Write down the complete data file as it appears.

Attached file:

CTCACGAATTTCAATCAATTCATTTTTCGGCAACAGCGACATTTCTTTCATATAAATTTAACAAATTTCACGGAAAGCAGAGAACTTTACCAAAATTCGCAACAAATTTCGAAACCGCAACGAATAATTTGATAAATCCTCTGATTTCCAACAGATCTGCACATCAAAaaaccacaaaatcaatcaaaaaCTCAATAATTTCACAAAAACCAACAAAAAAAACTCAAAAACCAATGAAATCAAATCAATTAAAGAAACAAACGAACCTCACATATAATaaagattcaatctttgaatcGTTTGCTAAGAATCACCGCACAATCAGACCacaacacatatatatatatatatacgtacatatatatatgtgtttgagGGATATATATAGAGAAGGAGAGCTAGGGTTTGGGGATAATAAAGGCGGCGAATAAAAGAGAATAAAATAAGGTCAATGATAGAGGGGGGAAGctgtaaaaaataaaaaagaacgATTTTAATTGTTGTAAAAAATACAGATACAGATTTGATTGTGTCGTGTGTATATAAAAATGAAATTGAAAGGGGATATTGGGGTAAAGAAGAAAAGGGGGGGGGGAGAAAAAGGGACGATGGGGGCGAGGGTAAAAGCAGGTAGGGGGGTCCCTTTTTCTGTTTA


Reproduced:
CTCACGAATTTCAATCAATTCATTTTTCGGCAACAGCGACATTTCTTTCATATAAATTTAACAAATTTCACGGAAAGCAGAGAACTTTACCAAAATTCGCAACAAATTTCGAAACCGCAACGAATAATTTGATAAATCCTCTGATTTCCAACAGATCTGCACATCAAAaaaccacaaaatcaatcaaaaaCTCAATAATTTCACAAAAACCAACAAAAAAAACTCAAAAACCAATGAAATCAAATCAATTAAAGAAACAAACGAACCTCACATATAATaaagattcaatctttgaatcGTTTGCTAAGAATCACCGCACAATCAGACCacaacacatatatatatatatatacgtacatatatatatgtgtttgagGGATATATATAGAGAAGGAGAGCTAGGGTTTGGGGATAATAAAGGCGGCGAATAAAAGAGAATAAAATAAGGTCAATGATAGAGGGGGGAAGctgtaaaaaataaaaaagaacgATTTTAATTGTTGTAAAAAATACAGATACAGATTTGATTGTGTCGTGTGTATATAAAAATGAAATTGAAAGGGGATATTGGGGTAAAGAAGAAAAGGGGGGGGGGAGAAAAAGGGACGATGGGGGCGAGGGTAAAAGCAGGTAGGGGGGTCCCTTTTTCTGTTTA